Labour’s brexit position is clear, Labour will fight for the best deal for Britain, the best deal for Remainers or Leavers. Labour are the only party promising to do it. The Tories have committed themselves to a ‘brexit’ or (you) die strategy. The LibDems have flip-flopped their way to saying they are for a second EU Referendum.
What unfolds from Britain’s negotiations with our EU neighbours over the next couple of years will be, in many ways, dictated by the outcome of the general election on the 8th June 2017. If the Tories win another majority then Britain will continue over the current the cliff. Scotland will vote Yes for independence.
If the LibDems are able to repeat their 2010 performance, taking seats from Labour and the Tories to give them the deciding vote in forming a coalition government, the LibDems will form that coalition with the Tories and Britain will get the same Tory ‘brexit’ but with a few token concessions. Scotland will also vote Yes for independence.
If Labour are able to hold their seats and take some from the Tories then Britain could have an opportunity for a coalition government led by Labour that will work with its coalition partners for the best deal for Britain. Britain will not risk a Tory ‘brexit’ but will have the opportunity to redefine our relationship with Europe and do so from a position that no longer has to heed the lies that defined the Leave campaign. Labour can offer Britain an inclusivity in the negotiations that could well give Scotland pause for thought over voting Yes for independence.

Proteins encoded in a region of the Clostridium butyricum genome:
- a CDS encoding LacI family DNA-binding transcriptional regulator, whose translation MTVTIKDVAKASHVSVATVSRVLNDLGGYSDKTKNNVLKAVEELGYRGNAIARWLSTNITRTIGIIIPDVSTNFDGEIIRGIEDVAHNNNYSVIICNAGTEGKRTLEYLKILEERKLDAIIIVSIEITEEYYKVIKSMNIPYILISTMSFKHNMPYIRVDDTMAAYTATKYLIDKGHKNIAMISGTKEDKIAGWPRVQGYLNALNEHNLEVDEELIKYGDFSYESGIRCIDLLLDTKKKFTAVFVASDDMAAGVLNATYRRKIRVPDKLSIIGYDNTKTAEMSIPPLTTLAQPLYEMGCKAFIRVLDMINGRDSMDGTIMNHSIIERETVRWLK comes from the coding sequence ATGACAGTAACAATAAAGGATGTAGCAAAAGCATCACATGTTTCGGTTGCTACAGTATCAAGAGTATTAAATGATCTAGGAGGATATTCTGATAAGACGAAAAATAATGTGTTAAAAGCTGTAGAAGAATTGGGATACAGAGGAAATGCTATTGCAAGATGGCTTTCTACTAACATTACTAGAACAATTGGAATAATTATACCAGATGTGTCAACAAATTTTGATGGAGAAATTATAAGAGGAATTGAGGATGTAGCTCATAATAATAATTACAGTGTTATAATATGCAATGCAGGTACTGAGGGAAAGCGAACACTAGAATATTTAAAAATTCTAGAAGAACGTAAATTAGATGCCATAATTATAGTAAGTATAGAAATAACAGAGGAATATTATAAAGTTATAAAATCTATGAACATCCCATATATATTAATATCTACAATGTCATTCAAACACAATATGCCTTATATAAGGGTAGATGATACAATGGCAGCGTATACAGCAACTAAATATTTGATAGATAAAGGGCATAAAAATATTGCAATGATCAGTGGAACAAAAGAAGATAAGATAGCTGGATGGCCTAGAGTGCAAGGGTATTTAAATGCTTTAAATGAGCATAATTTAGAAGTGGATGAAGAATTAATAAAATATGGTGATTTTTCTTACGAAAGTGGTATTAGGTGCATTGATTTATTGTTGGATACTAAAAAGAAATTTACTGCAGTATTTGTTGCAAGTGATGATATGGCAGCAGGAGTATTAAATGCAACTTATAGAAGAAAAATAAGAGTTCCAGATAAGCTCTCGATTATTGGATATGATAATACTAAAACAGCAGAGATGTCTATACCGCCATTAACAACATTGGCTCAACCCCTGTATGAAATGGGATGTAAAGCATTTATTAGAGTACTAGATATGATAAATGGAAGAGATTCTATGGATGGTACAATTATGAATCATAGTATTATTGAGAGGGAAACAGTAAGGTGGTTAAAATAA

Vote Labour and Britain will negotiate its position in Europe with all the cards on the table and any outcome available. It would be an opportunity to work with the countries of the EU to redefine the relationships. Vote Tory or LibDem and you are committing Britain to a version of Tory ‘brexit’.
It’s that simple regarding Labour’s brexit.
The general election on the 8th June 2017 should be decided by the Tories’ performance (and failures) in government: the state of the NHS, Education, social care, the national debt, increasing impoverishment, wage suppression, rise in Zero hours contracts and other work instability, pension decimation, fraud, rise in suicides, rise in homelessness, rise in reliance on foodbanks, rise in household debt, rise in mental health issues for the young and most vulnerable, failure of mental health care, transport failure, failures with the prison service and justice system, systematic depletion of the emergency services and armed forces, economic mismanagement, and housing crisis.